Dealing With Unsolicited Parenting Advice
I have found that most people who have offered me unsolicited advice do it from a well-meaning perspective. Sometimes the information will come from someone who you love and trust. It may be a parent or a grandparent or a sibling. Either way, they will have your best intentions at heart, so there is no need to snub them. You tell them how much you appreciate their help and that you will take what they have told you into consideration. Your family is trying to become involved in your pregnancy and will be doing what comes naturally to a family unit, and that is to pass down valuable information. Whether it is useful or not, that is for you to decide.
Dealing with unsolicited advice from well-meaning people is part and parcel of being a parent. In fact, by using your judgement and verifying facts at a later date, you may find that some of the advice you get given can be quite useful. Expecting a baby, especially your first one, can be quite a daunting prospect. Everyone who has already experienced childbirth and who has brought up a child remembers the experience that they went through. For some, it may have been a straightforward experience, for others, not so good. The one thing people have in common is that they are aware of what you are going through, and this solicits an emotional response to your happy news.
You will learn during your pregnancy and bringing up your baby that you develop an intuitive feeling for when something is right or wrong. All people are different, and what may be right for one child may be unsuitable for another. Sometimes a mother's instincts can outweigh any scientific knowledge. For example, you may not be happy with the advice your doctor or midwife is giving you, and you may need to get a second opinion about something. Don't worry about voicing an opinion about your child if you have any concerns. You will find that the medical profession has a lot of regard for the motherly instinct, and your health care expert may well seek another solution on your behalf.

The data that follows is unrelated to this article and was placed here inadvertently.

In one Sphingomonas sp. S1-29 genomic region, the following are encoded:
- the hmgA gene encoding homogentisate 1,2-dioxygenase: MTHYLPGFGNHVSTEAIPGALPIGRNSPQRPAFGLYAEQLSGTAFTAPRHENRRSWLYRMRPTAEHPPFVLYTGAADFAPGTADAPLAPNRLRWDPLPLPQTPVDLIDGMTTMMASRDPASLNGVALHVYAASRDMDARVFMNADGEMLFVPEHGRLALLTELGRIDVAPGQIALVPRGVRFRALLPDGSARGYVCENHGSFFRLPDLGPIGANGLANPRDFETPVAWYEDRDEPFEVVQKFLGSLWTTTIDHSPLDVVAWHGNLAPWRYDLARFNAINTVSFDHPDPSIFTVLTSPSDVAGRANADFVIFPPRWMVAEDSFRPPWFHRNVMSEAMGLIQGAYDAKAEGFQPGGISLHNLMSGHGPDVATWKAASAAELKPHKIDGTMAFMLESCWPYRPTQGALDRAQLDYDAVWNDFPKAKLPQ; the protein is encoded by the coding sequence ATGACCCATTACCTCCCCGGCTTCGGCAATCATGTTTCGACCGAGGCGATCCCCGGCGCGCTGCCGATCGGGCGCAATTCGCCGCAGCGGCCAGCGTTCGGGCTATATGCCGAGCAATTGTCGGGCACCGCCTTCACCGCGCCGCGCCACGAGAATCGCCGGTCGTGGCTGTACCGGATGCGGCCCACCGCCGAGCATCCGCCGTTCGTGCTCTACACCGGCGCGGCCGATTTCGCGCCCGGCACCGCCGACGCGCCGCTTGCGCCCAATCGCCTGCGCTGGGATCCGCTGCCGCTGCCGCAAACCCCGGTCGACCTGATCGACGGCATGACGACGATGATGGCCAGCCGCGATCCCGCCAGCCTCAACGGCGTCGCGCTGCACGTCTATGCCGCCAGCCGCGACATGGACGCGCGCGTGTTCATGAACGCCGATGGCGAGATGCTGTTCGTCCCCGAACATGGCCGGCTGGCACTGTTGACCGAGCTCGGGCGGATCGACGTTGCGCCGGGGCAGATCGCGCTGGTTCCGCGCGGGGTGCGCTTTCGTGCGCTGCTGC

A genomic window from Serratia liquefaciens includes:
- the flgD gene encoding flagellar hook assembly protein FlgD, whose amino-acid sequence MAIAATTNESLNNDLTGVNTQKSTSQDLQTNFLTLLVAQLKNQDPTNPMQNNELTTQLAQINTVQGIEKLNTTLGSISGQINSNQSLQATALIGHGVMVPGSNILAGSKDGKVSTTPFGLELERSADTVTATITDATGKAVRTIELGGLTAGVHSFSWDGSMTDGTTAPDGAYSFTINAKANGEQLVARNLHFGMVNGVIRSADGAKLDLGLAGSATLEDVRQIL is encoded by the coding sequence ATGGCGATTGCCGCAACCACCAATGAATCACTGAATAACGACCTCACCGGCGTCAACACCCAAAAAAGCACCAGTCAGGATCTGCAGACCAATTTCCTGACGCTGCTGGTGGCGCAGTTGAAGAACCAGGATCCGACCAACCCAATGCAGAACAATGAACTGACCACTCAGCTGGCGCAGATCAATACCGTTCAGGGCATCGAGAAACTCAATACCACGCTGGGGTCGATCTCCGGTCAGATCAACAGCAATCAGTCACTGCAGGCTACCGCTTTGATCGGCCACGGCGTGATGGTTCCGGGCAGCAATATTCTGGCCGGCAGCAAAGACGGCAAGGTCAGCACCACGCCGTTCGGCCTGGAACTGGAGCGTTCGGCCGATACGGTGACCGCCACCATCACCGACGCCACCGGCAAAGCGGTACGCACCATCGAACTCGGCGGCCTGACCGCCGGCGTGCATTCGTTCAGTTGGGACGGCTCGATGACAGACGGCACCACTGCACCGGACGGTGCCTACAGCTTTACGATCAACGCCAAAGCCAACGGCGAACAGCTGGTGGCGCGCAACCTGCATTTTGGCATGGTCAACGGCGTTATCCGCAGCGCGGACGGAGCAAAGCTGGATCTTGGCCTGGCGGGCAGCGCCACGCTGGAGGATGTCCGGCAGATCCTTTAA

Always double-check facts, no matter how persuasive the advice can be. I found various polite ways to deal with well-meaning people, and with time I developed a thick skin and an assertive attitude to deal with all the confusing information that was being passed on to me. After all, people are only doing what comes naturally because the sharing of knowledge is part of what makes us human. It comes as second nature to us to pass on advice gleaned from our experiences, especially when concerning the joys of parenthood. Sometimes a simple, "That's a great idea, thank you," is sufficient or a "That's a good idea I will look up a bit more information about that later," can be another way of dealing with advice. Sometimes you may find that you feel compelled into a course of action that you are not at all happy doing. It may help you to say something such as "I don't feel comfortable with that idea." or I am sure I read differently elsewhere; I will verify the facts." Even: "I really like that idea, but we have already started this method first; perhaps we will try your idea later."
Each child is different, and so the method of parenting will vary in each case. Never allow another parent to undermine your sense of worthiness or proficiency as a parent. In most cases, the adage still holds that "mother knows best" Conflicting parenting advice can sometimes have the effect of making us feel a little confused or undermine our confidence. It may benefit some people to attend baby/toddler classes as this will give you the benefit of meeting other people who are in a similar situation. Pooling your experiences as a collective within a learning situation can reap many rewards.
From the moment you get the happy news of your impending new arrival, I would advise you to read up as much as you can. There is plenty of information available from books and magazines, on the Internet, health pamphlets and DVD's, so you will find it relatively easy to get a rough idea of the very basics to more sophisticated parenting methods.
In conclusion, taking advice from well-meaning friends and family may be something that you need at first, but remember this is about YOU and your child. You will learn from your experiences as a parent and will learn to find your unique way through the up and down task of bringing up another human being. Trust your instincts, accept help, and advice when you need it, and if you are unsure about anything, you can always speak to your midwife or doctor.